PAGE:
- Ph.D. University of Utah, 2002
- B.S. University of Wisconsin-Madison, 1991
During development of a single cell, the fertilized egg, is transformed into a mature organism. This remarkable transformation not only requires the generation of a large number of cells, but also requires that these cells organize themselves into the various tissues and organs that comprise the mature organism. To do this the cells of the embryo must undergo orchestrated changes in cell shape, cell migrations and cell rearrangements, all of which require remodeling of the actin cytoskeleton. The actin cytoskeleton is composed of a network of actin filaments that underlie the plasma membrane. Filaments grow by the preferential addition of actin subunits to one end. Remodeling of the actin cytoskeleton is achieved through the interplay of numerous proteins that affect the formation, continued growth or disassembly of actin filaments. This alters the geometry of the actin meshwork underlying the plasma membrane, which in turn dictates cell shape and influences the ability of cells to migrate as single cells or sheets of cells. A long-term goal of my research is to determine how the different actin regulators cooperate to generate the incredible diversity of cell behavior seen in the intact animal during development.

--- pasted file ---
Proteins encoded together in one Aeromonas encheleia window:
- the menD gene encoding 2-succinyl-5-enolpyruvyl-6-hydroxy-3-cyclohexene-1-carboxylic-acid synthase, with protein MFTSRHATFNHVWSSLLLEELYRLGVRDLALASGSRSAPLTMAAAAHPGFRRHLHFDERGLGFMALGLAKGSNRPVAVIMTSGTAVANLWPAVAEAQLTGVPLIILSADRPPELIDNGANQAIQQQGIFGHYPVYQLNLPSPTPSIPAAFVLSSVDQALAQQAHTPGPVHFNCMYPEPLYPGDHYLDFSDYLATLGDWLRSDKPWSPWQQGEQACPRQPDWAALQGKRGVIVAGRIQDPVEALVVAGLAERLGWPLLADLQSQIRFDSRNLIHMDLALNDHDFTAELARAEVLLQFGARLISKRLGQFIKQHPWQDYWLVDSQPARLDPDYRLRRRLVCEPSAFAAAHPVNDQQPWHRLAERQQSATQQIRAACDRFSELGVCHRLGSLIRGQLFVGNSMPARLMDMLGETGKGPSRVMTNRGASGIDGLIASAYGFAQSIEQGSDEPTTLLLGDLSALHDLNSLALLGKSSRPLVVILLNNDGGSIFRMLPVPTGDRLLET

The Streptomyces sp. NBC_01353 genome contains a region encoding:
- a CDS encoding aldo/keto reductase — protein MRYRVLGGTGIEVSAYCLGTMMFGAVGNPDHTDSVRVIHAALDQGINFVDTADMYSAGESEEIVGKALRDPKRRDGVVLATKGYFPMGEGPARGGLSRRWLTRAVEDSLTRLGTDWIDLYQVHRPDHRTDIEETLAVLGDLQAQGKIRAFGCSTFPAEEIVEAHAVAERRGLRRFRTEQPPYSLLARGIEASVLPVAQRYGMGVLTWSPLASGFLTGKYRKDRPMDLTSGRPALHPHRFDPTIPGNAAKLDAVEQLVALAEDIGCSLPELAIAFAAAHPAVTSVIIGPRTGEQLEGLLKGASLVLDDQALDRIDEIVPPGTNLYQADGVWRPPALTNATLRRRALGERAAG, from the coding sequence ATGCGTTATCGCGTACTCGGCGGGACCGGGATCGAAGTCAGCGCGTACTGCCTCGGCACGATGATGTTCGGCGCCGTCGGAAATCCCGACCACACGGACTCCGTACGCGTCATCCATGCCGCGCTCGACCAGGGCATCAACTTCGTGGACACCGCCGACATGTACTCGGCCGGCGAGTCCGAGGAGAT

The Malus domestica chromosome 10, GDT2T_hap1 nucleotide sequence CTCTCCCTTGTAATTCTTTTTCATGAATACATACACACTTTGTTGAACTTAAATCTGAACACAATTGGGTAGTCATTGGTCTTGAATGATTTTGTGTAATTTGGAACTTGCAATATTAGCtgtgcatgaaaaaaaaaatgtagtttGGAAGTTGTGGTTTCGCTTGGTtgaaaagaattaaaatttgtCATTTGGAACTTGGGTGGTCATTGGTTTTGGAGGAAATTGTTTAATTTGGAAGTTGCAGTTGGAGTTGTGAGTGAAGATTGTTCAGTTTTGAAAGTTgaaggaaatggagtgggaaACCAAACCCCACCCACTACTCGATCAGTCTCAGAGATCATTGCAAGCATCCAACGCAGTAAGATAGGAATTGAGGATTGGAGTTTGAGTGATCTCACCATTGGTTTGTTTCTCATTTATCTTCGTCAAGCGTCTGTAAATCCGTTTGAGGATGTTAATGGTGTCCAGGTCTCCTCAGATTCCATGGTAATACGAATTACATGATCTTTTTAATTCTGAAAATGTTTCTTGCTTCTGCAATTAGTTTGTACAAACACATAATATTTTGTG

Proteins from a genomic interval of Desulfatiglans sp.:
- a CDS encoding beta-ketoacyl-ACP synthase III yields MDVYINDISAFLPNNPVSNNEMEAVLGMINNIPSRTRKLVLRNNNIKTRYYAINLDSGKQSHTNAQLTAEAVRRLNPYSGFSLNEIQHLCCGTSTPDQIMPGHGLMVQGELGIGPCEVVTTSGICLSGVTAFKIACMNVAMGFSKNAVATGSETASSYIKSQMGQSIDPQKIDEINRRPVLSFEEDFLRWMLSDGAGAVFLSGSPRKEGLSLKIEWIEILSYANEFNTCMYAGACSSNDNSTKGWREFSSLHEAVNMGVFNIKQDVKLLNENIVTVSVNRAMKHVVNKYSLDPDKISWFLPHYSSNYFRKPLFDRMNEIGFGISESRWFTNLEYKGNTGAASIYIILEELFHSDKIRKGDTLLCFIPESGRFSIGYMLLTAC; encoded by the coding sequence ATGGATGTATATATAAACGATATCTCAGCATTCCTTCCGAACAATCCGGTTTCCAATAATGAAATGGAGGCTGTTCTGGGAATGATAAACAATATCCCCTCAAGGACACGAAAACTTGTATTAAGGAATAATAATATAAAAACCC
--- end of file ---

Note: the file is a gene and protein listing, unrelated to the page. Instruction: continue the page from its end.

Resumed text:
* Denotes Bucknell Undergraduate Co-Author
Gates, J. (2012). Drosophila egg chamber elongation: Insights into how tissues and organs are shaped. Fly 6:231-227. Review.
Gates, J., Nowotarski, S.H., Yin, H., Mahaffey, J.P., Bridges, T., *Herrera, C., Homem, C.C., Janody, F. Montell, D.J. and Peifer, M. (2009). Enabled and Capping protein play important roles in shaping cell behavior during Drosophila oogenesis. Developmental Biology 333:90-107.
Gates, J., Mahaffey, J.P., Rogers, S.L., Emerson, M., Rogers, E.M., *Sottile, S.L., Van Vactor, D., Gertler, F.B. and Peifer, M. (2007). Enabled plays key roles in embryonic epithelial morphogenesis in Drosophila. Development 134:2027-2039.
Gates, J. and Peifer, M. (2005). Can 1000 reviews be wrong? Actin, a-catenin and Adherens Junctions. Cell 123:769-772. Review.
Grevengoed, E.E., Fox, D.T., Gates, J., and Peifer, M. (2003). Balancing different types of actin polymerization at distinct sites: Roles for Ableson kinase and Enabled. Journal of Cell Biology 163:1267-1279.